Original (top) and adjustable front sway bar links.
Original (top) and adjustable front sway bar links. Rob Siegel

There was one surprising difficulty. Irrespective of the shortened links, when I tried installing the sway bar, the holes in the ends wouldn’t fit over the threaded posts at the bottom of the Spax shocks. They were off by a lot, like about an inch. I held an old shock next to one of the Spax to verify the posts came down at the same angle. They did. I couldn’t understand it.

I searched on forums and learned that the sway bar must be compressed in order to be installed and that its outward-sprung tension is actually part of the suspension design. Funny, I didn’t recall having any difficulty taking it off, but whatever. I cobbled something together with a ratchet strap and two thin S-hooks. This arrangement gave just enough room to pull the ends of the bar toward each other while allowing the threaded posts to pass through. It worked perfectly, though I felt like I was building some sort of crossbow.

Ratchet-strapping the sway bar to pull the ends together for installation.
Ratchet-strapping the sway bar to pull the ends together for installation. Rob Siegel

Replacing and tightening fasteners

When reassembling a system like a front end that uses rubber bushings and nyloc nuts torqued to a specific setting, it’s important that the nyloc actually still works. I tend to err on the side of reusing old fasteners, as I find the look of brand-new hardware against old components a little jarring, but if you thread a nyloc nut on and you can turn it by hand without the nyloc biting the threads, it isn’t doing anything, and you need to replace it.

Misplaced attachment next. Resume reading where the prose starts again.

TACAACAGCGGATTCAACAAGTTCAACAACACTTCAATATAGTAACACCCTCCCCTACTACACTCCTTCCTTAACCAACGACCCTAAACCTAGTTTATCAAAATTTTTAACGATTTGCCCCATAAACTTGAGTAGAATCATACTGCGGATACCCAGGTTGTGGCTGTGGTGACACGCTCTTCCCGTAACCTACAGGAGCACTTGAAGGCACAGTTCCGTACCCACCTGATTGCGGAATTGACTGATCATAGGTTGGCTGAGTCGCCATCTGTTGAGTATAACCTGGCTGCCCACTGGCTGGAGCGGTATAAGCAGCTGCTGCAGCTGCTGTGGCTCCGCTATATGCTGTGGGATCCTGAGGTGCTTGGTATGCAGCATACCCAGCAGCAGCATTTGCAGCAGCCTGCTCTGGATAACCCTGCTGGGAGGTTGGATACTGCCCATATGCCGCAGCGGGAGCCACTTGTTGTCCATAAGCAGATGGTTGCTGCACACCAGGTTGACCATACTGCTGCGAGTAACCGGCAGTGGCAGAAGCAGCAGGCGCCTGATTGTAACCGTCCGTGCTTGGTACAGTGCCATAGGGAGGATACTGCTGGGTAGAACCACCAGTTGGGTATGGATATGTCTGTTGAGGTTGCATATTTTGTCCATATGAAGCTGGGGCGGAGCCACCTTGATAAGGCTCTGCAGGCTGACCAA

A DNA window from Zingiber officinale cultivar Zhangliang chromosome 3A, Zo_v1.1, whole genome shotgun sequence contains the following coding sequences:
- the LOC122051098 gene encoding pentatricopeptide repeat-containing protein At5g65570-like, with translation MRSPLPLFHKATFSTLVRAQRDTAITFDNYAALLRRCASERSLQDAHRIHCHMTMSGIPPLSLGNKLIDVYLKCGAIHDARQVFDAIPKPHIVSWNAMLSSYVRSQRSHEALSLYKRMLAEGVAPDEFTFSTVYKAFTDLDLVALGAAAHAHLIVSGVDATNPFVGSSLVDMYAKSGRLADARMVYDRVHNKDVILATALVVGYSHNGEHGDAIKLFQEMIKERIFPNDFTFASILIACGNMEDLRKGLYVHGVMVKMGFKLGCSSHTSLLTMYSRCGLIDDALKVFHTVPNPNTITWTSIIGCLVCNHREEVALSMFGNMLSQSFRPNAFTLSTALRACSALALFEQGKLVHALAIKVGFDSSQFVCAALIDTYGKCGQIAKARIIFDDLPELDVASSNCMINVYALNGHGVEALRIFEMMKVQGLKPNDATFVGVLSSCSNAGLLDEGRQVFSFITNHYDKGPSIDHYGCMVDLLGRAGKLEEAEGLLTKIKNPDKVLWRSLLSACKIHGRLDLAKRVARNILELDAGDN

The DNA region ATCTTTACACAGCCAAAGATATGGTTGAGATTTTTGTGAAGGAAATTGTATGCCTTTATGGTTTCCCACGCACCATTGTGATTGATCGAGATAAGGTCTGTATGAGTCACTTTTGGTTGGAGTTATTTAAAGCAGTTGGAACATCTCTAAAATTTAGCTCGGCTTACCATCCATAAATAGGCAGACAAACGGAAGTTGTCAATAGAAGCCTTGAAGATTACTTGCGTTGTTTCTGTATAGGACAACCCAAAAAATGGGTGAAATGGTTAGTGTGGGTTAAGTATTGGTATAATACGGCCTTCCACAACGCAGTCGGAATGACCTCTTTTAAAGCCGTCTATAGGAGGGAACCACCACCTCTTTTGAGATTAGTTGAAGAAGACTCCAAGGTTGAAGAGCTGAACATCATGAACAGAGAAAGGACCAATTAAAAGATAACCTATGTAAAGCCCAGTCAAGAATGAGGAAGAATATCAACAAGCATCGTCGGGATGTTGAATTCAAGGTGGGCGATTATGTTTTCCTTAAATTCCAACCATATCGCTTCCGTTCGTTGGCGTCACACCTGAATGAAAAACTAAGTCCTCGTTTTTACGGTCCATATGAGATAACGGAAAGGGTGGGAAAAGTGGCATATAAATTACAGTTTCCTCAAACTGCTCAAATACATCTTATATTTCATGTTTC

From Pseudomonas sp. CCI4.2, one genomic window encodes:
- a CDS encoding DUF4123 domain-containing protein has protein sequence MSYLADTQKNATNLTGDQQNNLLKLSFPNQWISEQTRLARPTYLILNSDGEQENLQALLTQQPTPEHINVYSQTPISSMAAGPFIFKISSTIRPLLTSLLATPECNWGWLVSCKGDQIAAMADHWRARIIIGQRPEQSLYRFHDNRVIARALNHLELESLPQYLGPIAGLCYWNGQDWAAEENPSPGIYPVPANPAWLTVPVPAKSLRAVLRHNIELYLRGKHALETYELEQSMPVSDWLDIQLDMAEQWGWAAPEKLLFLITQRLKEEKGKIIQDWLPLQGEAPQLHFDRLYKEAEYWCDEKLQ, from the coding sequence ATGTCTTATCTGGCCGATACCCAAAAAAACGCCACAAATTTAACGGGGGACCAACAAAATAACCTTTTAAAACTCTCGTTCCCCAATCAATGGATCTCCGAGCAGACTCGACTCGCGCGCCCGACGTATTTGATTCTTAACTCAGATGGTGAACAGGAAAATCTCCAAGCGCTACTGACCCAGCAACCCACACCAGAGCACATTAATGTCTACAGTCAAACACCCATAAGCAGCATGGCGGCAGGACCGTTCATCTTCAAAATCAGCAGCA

There’s no pretending that fresh fasteners don’t look different.
There’s no pretending that fresh fasteners don’t look different. Rob Siegel

Then you face a choice on where and what to buy. For the Lotus, the original ½-inch-20 nylocs used in the front end are slender. I wasn’t necessarily surprised that my local hardware store only had big tall silver ones. I was, however, surprised that McMaster-Carr didn’t have ones that were the same size. Obviously, there are fastener houses other than McMaster, and it’s possible that one of the Lotus parts houses I use might have the original-sized fasteners in stock, but eventually I just ordered the ones from McMaster that were closest in size. They also had an integrated seating flange, which I felt couldn’t be a bad thing.

Left to right, the original, corner hardware store, and McMaster-sourced nyloc fasteners.
Left to right, the original, corner hardware store, and McMaster-sourced nyloc fasteners. Rob Siegel

With assembly finally complete, as per the manual I round-robin snugged all the fasteners holding the bushings, struts, wishbones, ball joints, and sway bar links. I then torqued them to spec. As is the case with many front-end bushings, those holding the wishbones needed to be torqued under load—that is, with the car at road height. The Europa is so low that this is difficult to do. After checking on several Lotus forums that this is kosher, I did what I do on my BMWs, which is to fully support the car at four points on my mid-rise lift, then jack up under one hub, compressing the spring until that corner just starts to rise off the lift point, and torquing the nut to spec. I’ll probably revisit this once the car has been driven.

And with that, the front end was, at last, buttoned up. Whew.

Complete!
Complete! Rob Siegel

***  

Rob Siegel has been writing the column The Hack Mechanic™ for BMW CCA Roundel magazine for 33 years and is the author of five automotive books. His new book, Resurrecting Bertha: Buying back our wedding car after 26 years in storage, is available on Amazon, as are his other books, like Ran When Parked. You can order personally inscribed copies here.